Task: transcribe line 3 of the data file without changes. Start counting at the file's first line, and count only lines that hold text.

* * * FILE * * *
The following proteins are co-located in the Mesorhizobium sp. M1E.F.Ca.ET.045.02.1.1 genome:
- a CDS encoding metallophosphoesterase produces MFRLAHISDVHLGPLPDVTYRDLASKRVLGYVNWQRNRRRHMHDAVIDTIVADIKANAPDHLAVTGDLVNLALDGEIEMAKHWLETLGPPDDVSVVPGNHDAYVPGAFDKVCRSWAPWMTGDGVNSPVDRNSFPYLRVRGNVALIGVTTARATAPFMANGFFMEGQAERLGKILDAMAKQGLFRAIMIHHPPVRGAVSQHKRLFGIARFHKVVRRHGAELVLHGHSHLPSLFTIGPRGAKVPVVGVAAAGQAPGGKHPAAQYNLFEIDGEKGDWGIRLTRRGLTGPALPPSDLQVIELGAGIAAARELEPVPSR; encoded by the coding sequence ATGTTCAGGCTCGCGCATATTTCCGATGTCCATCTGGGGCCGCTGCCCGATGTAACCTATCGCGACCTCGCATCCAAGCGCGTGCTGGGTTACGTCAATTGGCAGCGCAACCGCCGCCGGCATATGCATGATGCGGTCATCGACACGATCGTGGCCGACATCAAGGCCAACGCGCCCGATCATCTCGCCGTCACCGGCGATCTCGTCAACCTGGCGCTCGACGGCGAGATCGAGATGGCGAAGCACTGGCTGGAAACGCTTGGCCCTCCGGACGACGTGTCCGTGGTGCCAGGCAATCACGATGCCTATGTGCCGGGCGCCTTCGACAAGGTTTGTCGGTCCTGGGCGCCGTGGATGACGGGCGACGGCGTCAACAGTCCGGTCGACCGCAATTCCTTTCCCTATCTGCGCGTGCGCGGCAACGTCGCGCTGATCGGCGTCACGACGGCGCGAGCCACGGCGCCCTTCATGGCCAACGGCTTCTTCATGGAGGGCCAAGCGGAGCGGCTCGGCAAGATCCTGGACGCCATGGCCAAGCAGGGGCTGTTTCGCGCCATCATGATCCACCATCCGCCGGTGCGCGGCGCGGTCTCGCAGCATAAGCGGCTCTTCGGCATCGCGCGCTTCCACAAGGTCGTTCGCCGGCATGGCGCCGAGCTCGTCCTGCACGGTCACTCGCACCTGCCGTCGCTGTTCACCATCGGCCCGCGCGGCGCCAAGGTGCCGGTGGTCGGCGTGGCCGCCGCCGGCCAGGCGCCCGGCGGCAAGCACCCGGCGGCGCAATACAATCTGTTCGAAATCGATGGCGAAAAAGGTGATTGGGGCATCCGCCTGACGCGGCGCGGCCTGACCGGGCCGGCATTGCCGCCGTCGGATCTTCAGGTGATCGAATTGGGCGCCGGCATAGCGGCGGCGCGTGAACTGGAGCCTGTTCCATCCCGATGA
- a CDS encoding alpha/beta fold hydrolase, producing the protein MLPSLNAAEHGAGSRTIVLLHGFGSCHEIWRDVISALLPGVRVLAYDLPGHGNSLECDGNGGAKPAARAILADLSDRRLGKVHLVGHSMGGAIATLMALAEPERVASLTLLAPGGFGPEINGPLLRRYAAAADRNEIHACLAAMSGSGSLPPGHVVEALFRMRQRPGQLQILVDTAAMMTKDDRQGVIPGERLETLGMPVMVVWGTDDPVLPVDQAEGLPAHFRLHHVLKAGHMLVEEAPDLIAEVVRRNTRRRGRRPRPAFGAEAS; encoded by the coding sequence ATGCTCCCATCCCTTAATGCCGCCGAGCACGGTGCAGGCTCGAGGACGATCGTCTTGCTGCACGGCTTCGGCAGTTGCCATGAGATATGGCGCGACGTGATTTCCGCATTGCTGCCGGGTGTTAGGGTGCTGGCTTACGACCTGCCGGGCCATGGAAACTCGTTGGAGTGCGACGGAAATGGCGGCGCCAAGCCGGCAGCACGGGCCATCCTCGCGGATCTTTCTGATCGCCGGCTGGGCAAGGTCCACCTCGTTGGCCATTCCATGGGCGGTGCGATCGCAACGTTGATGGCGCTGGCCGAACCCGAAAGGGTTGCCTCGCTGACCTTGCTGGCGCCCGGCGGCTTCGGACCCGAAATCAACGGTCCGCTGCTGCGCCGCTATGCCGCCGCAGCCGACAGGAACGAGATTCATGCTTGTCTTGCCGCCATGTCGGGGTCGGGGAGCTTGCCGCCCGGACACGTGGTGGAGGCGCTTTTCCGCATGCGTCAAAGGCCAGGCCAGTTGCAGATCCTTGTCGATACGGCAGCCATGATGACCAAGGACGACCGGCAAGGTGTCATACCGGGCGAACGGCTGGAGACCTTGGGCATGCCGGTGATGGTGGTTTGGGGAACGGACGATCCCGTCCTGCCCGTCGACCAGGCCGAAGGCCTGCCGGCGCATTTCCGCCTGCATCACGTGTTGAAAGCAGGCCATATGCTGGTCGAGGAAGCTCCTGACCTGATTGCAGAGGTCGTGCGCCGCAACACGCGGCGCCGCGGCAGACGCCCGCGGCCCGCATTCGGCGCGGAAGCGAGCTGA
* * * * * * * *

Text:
- a CDS encoding alpha/beta fold hydrolase, producing the protein MLPSLNAAEHGAGSRTIVLLHGFGSCHEIWRDVISALLPGVRVLAYDLPGHGNSLECDGNGGAKPAARAILADLSDRRLGKVHLVGHSMGGAIATLMALAEPERVASLTLLAPGGFGPEINGPLLRRYAAAADRNEIHACLAAMSGSGSLPPGHVVEALFRMRQRPGQLQILVDTAAMMTKDDRQGVIPGERLETLGMPVMVVWGTDDPVLPVDQAEGLPAHFRLHHVLKAGHMLVEEAPDLIAEVVRRNTRRRGRRPRPAFGAEAS; encoded by the coding sequence ATGCTCCCATCCCTTAATGCCGCCGAGCACGGTGCAGGCTCGAGGACGATCGTCTTGCTGCACGGCTTCGGCAGTTGCCATGAGATATGGCGCGACGTGATTTCCGCATTGCTGCCGGGTGTTAGGGTGCTGGCTTACGACCTGCCGGGCCATGGAAACTCGTTGGAGTGCGACGGAAATGGCGGCGCCAAGCCGGCAGCACGGGCCATCCTCGCGGATCTTTCTGATCGCCGGCTGGGCAAGGTCCACCTCGTTGGCCATTCCATGGGCGGTGCGATCGCAACGTTGATGGCGCTGGCCGAACCCGAAAGGGTTGCCTCGCTGACCTTGCTGGCGCCCGGCGGCTTCGGACCCGAAATCAACGGTCCGCTGCTGCGCCGCTATGCCGCCGCAGCCGACAGGAACGAGATTCATGCTTGTCTTGCCGCCATGTCGGGGTCGGGGAGCTTGCCGCCCGGACACGTGGTGGAGGCGCTTTTCCGCATGCGTCAAAGGCCAGGCCAGTTGCAGATCCTTGTCGATACGGCAGCCATGATGACCAAGGACGACCGGCAAGGTGTCATACCGGGCGAACGGCTGGAGACCTTGGGCATGCCGGTGATGGTGGTTTGGGGAACGGACGATCCCGTCCTGCCCGTCGACCAGGCCGAAGGCCTGCCGGCGCATTTCCGCCTGCATCACGTGTTGAAAGCAGGCCATATGCTGGTCGAGGAAGCTCCTGACCTGATTGCAGAGGTCGTGCGCCGCAACACGCGGCGCCGCGGCAGACGCCCGCGGCCCGCATTCGGCGCGGAAGCGAGCTGA